The Four Steps to Powdered Ginger Heaven.

This week I found out how easy it is to turn your fresh Ginger into a fantastic fragrant powder.  With just a little effort I now have a jar full of the best smelling powdered Ginger that I could ever hope to have.  My Ginger grew so well this year I found myself with more than I needed, so I decided to try my hand at making some powder.   If you want to give it a try, here is how I did it.

What you will need

Ginger, dehydrator, mandolin, scrubbing brush, small knife, sterile container and a food processor.

1. Cleaning

First thing to do is to get rid of the dirt.  Using a scrubbing brush, remove as much of it from the Ginger that you can.  With a small knife, scrape the skin and any remaining soil that you will inevitably find stuck in the hard to get to places.  Don't be scared to break apart any large pieces of Ginger into manageable chunks so you can better clean it.   As you scrape off the skin, remove any damaged bits of the rhyzome and give it a good rinse to make sure all skin and soil is gone.  You should end up with a clean pinkish-white piece of ginger.

2. Slicing

Using a mandolin, slice the Ginger into pieces 1-2 mm thick.  You probably should use a knife for the smaller bits, and you want to avoid slicing off the tips of your fingers if you can.

3. Drying

Lay the slices on the drying trays of a dehydrator in a single layer.  Stack your trays and turn it on.  I dried the Ginger for 10 hours at 60 degrees Celsius, and I checked it after 5 hours and swapped the trays around because the top ones were drying at a slower rate.  If you don't have a dehydrator another option is using the oven. Apparently, it takes a couple of hours at 150 degrees Celsius to dry it completely.  If you do attempt it this way, watch that it doesn't burn.   The Ginger is fully dry when it ‘snaps’ easily.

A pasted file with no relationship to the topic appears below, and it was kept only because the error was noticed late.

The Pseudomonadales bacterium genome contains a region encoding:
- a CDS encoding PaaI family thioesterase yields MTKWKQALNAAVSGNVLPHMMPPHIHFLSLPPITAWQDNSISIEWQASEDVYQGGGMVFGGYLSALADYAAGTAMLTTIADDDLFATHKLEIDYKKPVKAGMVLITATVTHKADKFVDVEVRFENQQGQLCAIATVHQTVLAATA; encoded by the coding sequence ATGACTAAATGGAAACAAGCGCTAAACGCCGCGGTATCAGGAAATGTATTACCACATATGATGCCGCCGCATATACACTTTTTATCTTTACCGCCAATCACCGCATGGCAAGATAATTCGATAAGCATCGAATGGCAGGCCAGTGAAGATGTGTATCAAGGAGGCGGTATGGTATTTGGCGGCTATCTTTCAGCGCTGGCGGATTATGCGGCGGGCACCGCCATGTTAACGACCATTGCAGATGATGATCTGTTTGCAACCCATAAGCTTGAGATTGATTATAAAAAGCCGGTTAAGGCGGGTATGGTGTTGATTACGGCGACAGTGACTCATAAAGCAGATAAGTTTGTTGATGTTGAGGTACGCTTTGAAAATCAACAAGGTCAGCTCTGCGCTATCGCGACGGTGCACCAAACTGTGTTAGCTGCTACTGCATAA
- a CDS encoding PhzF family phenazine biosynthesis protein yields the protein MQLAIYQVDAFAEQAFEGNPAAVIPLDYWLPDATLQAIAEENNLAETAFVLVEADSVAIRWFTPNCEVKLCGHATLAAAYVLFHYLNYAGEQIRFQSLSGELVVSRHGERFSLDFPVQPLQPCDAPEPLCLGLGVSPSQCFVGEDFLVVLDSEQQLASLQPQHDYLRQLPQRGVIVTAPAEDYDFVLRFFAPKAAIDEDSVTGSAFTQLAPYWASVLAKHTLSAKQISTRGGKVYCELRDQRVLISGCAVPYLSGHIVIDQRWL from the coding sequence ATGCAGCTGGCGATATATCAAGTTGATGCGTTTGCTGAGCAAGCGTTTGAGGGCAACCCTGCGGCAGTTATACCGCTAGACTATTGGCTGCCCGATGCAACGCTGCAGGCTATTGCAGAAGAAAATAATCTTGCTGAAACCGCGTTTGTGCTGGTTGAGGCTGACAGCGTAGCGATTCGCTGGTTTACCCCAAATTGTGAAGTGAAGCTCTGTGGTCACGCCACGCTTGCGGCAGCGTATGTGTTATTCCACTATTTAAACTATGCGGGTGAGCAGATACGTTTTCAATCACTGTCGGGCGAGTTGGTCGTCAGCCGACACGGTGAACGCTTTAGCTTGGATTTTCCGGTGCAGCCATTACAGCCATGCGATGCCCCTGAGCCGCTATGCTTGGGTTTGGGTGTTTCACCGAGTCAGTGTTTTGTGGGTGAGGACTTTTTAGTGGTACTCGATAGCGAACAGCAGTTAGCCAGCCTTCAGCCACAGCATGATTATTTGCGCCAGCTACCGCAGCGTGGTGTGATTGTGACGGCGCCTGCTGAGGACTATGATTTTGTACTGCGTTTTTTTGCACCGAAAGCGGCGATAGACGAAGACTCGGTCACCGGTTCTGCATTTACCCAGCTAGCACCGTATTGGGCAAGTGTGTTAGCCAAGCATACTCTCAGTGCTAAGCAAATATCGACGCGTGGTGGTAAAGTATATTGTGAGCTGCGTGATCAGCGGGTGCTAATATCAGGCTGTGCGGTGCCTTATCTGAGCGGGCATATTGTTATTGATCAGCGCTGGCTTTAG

4. Grinding

Place your dry Ginger in a thermomix or a processor and blitz it for a couple of minutes on full speed.  When blitzed, put it through a fine sieve to remove any large pieces and blitz them again if needed. You will end up with a strong-smelling ground Ginger ready to use or store in a sterile container your freezer.    You might want to store the dried Ginger as chips in an airtight container and grind them in smaller batches as you need it.    Before placing it in an airtight container, make sure it has completely cooled.

That's it.  It took me about an hour to clean and slice 1 kg and another 30 minutes to grind.    Not a lot of effort for a fantastic result.  If drying is not your thing, read how I freeze ginger - I have frozen 1.5 kg this year which will see me through until the following year's harvest.


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